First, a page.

option price and value

What is option price and value?

See S2000magician post below.

Price is exercise price while value is "current price - exercise price " in case of call option or " exercise price - current price " in case of put option assuming you are exercising the options .

In CBOK there is very good article explaining difference between price and value.

Hope that helps

See S2000magician post below.

Your two sentences are inconsistent.

Eradicated :slight_smile:

It’s now 7½ weeks since people took the Level I and Level II exams, and they seem to have forgotten everything.


The price of an option is what you pay for that option.

The value of an option is what you _ should _ pay for that option.

In this respect, options are no different from stocks, bonds, real estate, cars, bubble gum, and so on; the price of each of these assets is what you pay to get them, the value is what they’re really worth (i.e., what you should pay to get them).

The price is not the same as the strike (or exercise) price.

Neither the price nor the value has anything to do with what you paid (or received) for an option in the past.

Price is the cost to buy or sell, and is determined by the market. Value (usually what we mean is the concept of “Intrinsic” value) is our SUBJECTIVE assessment of what the asset is worth given some set of assumptions.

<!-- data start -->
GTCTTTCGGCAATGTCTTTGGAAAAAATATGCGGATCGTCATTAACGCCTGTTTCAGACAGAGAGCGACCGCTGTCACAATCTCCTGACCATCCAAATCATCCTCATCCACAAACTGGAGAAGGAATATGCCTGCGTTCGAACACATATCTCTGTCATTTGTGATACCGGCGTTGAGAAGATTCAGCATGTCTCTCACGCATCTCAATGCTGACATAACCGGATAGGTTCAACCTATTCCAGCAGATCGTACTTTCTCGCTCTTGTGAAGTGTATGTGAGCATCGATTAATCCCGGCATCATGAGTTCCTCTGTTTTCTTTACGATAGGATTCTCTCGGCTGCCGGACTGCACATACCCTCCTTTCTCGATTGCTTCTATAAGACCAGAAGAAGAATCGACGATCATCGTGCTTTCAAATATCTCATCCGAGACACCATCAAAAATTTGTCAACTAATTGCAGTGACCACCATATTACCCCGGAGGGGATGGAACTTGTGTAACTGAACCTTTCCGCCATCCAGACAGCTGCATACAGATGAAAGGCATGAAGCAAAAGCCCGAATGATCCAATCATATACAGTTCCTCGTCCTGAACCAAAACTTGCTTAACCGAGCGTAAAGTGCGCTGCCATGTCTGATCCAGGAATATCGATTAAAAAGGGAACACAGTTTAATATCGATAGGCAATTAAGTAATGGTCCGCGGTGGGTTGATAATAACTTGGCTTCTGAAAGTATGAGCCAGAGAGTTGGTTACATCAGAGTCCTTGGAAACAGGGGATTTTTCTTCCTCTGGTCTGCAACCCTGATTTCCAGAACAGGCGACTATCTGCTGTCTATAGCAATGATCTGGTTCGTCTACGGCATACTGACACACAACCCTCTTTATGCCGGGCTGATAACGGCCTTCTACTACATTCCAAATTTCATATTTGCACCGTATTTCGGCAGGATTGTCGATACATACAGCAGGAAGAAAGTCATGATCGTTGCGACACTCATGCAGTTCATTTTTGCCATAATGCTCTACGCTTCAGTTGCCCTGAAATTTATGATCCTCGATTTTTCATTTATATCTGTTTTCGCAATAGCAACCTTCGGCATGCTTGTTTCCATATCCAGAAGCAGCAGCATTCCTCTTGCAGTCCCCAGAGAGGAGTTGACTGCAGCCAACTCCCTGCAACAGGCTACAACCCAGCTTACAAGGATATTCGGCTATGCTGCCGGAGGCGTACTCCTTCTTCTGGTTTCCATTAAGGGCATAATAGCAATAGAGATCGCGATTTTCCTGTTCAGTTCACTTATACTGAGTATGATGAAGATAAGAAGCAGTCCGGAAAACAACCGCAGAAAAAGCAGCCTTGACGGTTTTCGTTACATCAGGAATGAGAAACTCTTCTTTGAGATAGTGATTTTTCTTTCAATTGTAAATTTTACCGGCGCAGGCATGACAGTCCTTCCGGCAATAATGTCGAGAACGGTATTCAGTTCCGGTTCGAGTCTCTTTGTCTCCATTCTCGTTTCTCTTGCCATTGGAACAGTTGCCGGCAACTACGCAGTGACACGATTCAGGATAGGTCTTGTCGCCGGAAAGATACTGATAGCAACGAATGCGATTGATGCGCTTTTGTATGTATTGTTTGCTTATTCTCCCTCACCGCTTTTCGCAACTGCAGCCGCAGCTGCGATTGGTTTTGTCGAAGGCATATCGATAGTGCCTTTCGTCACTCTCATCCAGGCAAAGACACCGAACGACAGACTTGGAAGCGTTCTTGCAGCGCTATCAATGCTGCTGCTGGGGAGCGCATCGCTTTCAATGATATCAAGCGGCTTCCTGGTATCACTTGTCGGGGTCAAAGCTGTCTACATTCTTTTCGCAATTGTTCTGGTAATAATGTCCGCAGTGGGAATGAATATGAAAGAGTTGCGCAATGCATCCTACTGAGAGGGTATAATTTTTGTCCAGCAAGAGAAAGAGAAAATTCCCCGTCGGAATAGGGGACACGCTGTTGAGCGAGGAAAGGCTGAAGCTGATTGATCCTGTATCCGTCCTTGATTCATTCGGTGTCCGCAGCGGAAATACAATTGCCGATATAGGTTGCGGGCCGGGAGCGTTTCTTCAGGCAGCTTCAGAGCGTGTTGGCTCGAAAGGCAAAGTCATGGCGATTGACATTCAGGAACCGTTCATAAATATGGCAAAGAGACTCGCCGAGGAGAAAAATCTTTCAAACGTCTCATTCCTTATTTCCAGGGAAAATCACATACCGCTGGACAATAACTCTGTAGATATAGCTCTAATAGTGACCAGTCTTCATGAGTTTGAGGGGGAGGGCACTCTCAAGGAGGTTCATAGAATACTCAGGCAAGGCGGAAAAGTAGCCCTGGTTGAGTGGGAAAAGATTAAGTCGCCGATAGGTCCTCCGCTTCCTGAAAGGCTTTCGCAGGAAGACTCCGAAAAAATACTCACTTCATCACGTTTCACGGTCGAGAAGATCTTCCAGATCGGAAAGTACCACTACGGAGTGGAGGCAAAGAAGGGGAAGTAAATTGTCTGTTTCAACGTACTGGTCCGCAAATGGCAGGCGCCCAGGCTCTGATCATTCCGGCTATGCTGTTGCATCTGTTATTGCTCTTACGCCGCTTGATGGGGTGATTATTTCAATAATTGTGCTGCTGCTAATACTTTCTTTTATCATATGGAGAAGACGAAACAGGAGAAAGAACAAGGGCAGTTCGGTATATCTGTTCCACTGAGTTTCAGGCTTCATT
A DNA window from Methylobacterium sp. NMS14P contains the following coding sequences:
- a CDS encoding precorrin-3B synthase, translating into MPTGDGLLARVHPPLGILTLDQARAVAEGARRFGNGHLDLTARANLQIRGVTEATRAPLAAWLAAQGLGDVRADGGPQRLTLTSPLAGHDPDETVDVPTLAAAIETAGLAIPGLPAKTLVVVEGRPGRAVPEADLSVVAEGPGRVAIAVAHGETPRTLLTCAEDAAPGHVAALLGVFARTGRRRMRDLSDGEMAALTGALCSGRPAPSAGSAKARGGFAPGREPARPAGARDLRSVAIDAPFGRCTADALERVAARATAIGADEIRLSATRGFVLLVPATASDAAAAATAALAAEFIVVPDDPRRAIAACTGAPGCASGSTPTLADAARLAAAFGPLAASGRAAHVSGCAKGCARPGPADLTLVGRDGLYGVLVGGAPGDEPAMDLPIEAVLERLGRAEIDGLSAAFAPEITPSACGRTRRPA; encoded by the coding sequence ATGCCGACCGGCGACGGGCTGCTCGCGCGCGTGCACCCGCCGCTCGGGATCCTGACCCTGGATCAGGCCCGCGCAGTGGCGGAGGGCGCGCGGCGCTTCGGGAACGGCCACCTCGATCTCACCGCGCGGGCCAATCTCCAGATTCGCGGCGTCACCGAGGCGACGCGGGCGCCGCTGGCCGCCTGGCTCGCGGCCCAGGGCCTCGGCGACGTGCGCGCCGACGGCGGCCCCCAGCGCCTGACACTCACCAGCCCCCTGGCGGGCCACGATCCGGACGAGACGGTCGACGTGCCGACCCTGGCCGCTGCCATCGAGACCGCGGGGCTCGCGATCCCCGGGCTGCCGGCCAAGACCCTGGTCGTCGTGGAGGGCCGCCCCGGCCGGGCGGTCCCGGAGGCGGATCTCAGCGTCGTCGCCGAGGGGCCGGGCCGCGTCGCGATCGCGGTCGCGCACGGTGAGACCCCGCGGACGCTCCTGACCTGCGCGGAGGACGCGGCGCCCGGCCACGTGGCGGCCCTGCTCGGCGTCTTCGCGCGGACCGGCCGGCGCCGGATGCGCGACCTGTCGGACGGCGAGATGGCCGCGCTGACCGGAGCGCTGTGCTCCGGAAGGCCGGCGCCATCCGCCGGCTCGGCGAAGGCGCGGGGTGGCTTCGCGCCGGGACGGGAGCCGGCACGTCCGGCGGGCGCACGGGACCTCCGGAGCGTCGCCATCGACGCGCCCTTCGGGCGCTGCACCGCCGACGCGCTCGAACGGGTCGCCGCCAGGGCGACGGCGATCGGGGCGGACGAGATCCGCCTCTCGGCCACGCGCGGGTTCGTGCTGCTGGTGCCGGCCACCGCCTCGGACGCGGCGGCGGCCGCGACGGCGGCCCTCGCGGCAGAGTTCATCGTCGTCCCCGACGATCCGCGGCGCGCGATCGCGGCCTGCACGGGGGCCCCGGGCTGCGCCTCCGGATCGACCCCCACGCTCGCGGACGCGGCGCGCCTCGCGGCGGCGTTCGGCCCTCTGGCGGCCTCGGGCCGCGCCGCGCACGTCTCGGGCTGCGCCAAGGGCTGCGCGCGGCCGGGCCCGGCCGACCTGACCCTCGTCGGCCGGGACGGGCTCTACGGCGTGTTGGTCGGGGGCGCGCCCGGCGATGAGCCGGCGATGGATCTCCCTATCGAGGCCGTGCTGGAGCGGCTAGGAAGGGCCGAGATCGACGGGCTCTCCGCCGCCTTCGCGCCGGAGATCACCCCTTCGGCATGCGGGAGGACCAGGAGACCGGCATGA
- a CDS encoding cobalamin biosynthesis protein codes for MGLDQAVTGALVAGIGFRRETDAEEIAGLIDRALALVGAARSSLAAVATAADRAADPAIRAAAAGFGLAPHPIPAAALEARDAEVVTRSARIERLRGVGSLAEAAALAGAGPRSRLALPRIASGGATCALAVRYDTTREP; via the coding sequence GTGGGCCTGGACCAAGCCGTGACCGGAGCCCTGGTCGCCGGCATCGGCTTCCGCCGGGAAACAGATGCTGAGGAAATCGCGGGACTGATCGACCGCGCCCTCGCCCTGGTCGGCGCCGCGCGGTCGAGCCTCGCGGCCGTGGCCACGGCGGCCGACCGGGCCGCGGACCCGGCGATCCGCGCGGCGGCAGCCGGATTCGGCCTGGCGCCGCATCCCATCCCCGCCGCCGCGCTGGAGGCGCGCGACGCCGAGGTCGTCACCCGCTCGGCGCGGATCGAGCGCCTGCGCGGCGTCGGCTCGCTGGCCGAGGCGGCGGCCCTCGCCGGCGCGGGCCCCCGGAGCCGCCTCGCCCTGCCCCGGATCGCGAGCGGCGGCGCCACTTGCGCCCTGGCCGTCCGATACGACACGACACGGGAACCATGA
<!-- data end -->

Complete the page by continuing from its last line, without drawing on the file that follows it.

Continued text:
I do agree with the definition of S2000magician (price is what you pay for and value is what you should pay for) but how is it that the difference between price and value can be so huge then. For example, a forward contract can be priced 1000 and valued 20.


I think you are confusing the price of the underlying with the price of the forward there. Usually forwards are set with such prices of the underlying that the initial price of the forward contract is zero. As time goes by, the underlying price changes, so the value of the contract moves in either direction, in line with (or counter to, depending on your position) the underlying. So you can enter into a long wheat contract at a price 1000 in three months (current price is also 1000), the price of the forward contract at time t0 is 0. If wheat price goes up by 20 to 1020, then your forward contract suddenly has positive value of 20, as you can purchase wheat at a price lower than market one (you can purchase at 1000, while market price is 1020). Obviously, the example is simplified to make a point, valuation of forward contracts is more complex, and you will deal with it in L2.

The price of a forward contract _ is _ the price of the underlying, based on the spot price and risk-free rate at the inception of the forward contract, and the maturity of the forward contract. The initial price is not zero; but the initial value is zero.

Be careful not to mix up your terminology.